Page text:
I see this policy as supporting an updated tenant relocation strategy, similar to those adopted in Vancouver and North Vancouver, but recognizing some of the unique characteristics of New Westminster, where we have a large stock of aging rental buildings, and where much of other rental stock is found in non-purpose rental and less formal arrangements like secondary suites. This is fundamental to the livability and affordability of our City, and am happy staff is continuing this work and bringing back a developed policy to Council early in the New Year.

Zoning Amendment Bylaw No. 7781, 2015 to Zoning Bylaw 6680, 2001
to Permit Commercial Storage Lockers in the C-4C Zoning District

There are a set of storage lockers in Plaza 88 near the loading bay on 8th Street, which have turned out to be not useful for the commercial or residential users of the building complex. The owner of the building would like to convert them to commercial storage units, which requires an amendment to the Zoning Bylaw to permit that type of commercial operation.

Animal Shelter and Tow Yard Facility – Task Force Recommendations
The City is building a new Animal Shelter, and is integrating it with a move of our tow yard to create a single civic facility in Queensborough under the Queensborough Bridge. This is part of our long-term strategic plan, and will be paid for by some strategic land sales as part of our long-term capital plan. The task force has been working on this for quite some time, I’m glad to see the City moving forward on their recommendations.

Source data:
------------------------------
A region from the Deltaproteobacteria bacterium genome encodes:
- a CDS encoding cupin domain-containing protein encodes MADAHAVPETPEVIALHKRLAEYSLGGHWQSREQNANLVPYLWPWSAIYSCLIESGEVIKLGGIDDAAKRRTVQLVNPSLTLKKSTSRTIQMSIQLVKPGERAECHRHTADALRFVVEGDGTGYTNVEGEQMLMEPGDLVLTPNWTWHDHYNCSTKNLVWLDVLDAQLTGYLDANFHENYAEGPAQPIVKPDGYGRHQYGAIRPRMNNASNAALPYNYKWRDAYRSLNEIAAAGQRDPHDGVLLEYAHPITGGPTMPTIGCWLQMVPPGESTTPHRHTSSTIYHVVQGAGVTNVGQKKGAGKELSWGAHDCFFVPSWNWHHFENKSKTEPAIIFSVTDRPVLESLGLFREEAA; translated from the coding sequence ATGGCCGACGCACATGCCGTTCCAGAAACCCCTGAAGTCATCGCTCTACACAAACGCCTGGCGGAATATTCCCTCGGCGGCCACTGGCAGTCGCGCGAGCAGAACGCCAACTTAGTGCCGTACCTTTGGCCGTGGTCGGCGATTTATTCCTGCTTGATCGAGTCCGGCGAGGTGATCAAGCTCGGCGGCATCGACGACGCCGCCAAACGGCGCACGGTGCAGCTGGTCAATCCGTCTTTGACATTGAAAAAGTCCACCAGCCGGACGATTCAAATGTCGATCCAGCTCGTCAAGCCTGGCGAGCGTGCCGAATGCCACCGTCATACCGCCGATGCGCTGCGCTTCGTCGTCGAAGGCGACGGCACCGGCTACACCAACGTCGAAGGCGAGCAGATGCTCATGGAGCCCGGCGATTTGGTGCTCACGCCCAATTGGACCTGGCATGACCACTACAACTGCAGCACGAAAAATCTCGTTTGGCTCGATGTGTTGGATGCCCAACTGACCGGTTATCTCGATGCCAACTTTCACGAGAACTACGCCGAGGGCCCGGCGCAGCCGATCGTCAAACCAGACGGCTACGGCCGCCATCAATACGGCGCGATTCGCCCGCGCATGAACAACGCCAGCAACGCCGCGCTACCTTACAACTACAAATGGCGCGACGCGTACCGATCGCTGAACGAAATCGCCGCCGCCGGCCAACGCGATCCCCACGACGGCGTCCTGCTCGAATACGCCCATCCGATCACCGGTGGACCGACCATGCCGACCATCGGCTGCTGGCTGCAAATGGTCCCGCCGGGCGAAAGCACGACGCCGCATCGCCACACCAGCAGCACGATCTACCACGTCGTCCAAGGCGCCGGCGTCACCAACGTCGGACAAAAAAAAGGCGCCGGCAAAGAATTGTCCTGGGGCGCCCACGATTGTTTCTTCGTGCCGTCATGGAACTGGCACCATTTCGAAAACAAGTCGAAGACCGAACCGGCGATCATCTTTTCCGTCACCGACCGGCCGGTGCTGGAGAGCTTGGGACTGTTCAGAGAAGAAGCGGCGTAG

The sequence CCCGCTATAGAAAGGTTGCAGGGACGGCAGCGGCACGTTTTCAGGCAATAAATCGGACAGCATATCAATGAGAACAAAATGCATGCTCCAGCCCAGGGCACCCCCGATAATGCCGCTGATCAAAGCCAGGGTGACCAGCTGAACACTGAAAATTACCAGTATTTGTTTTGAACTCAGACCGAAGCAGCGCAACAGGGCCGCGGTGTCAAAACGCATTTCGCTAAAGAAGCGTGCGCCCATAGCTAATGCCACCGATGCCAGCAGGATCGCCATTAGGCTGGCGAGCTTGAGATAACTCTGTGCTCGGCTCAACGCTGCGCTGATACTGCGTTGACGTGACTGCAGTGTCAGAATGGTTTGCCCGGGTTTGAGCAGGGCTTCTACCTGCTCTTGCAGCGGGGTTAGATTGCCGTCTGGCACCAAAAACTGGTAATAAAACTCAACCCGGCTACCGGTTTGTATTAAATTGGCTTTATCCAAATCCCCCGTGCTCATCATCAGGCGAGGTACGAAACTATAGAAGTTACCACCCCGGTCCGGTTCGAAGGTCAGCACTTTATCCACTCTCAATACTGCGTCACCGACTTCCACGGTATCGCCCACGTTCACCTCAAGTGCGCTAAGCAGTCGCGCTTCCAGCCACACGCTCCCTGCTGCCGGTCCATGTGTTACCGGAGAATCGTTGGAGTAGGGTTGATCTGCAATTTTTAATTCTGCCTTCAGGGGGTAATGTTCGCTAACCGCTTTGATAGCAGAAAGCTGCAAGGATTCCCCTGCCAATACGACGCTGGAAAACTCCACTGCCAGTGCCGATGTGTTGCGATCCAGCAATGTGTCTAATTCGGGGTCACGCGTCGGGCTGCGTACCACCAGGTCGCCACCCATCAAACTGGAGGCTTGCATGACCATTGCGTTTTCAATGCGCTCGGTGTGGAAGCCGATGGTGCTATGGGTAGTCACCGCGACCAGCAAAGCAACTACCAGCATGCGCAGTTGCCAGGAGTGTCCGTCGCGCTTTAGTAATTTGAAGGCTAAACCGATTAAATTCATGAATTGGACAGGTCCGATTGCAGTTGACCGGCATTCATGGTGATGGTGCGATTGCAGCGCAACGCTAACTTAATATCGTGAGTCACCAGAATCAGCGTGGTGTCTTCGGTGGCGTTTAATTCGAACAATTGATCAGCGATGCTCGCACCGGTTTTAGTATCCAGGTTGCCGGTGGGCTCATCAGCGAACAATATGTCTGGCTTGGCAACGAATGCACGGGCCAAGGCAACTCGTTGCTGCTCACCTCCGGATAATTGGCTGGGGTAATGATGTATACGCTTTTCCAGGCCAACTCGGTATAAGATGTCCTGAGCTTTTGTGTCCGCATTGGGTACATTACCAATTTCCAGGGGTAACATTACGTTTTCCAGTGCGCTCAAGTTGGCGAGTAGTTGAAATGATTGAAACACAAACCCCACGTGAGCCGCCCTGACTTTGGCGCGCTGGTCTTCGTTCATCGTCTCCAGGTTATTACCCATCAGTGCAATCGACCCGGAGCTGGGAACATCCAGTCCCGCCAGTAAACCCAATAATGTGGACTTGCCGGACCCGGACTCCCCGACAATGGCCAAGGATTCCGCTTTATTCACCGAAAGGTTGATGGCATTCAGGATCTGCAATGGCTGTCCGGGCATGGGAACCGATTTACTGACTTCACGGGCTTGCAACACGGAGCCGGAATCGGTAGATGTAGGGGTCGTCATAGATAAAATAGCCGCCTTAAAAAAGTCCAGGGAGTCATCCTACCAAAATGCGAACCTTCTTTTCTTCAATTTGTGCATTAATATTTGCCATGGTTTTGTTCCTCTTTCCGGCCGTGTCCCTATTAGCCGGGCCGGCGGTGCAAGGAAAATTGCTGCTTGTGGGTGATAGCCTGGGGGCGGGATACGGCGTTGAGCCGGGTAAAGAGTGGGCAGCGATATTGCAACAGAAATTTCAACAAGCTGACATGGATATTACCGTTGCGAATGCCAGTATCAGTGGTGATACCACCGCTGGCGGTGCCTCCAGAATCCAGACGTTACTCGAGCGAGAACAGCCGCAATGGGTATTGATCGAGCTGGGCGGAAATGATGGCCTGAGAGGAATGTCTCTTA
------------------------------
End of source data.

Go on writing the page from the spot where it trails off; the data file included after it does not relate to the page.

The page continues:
The meeting then proceeded with an Opportunity to Be Heard:

DVP No. 601 for 109 Third Ave
This Development Variance Permit is required to allow a resident to pave a thin strip of their land so that there is smooth asphalt between their three-car garage and the adjacent alley (which is, like many alleys in New Westminster, a named street, in this case, Emory Street). The zoning only allows paved driveways to be certain widths, and this is technically a “driveway” that exceeds that width, although it is only a foot or so long.

We received one piece of correspondence supporting the DVP, and no-one came to speak against it. Council moved to support the DVP.

We then had a presentation from folks at Fraser Health to talk about the first stages of construction work at RCH, which includes the moving of the Helipad. Following this lengthy discussion, we wanted to delay the conversation about Grants until after the Public Delegations, we launched into other parts of the agenda including:

Recruitment 2016: Library Board Appointments
This is an approval of the recommended new members of the Library Board. Welcome, new volunteers.

DNA funding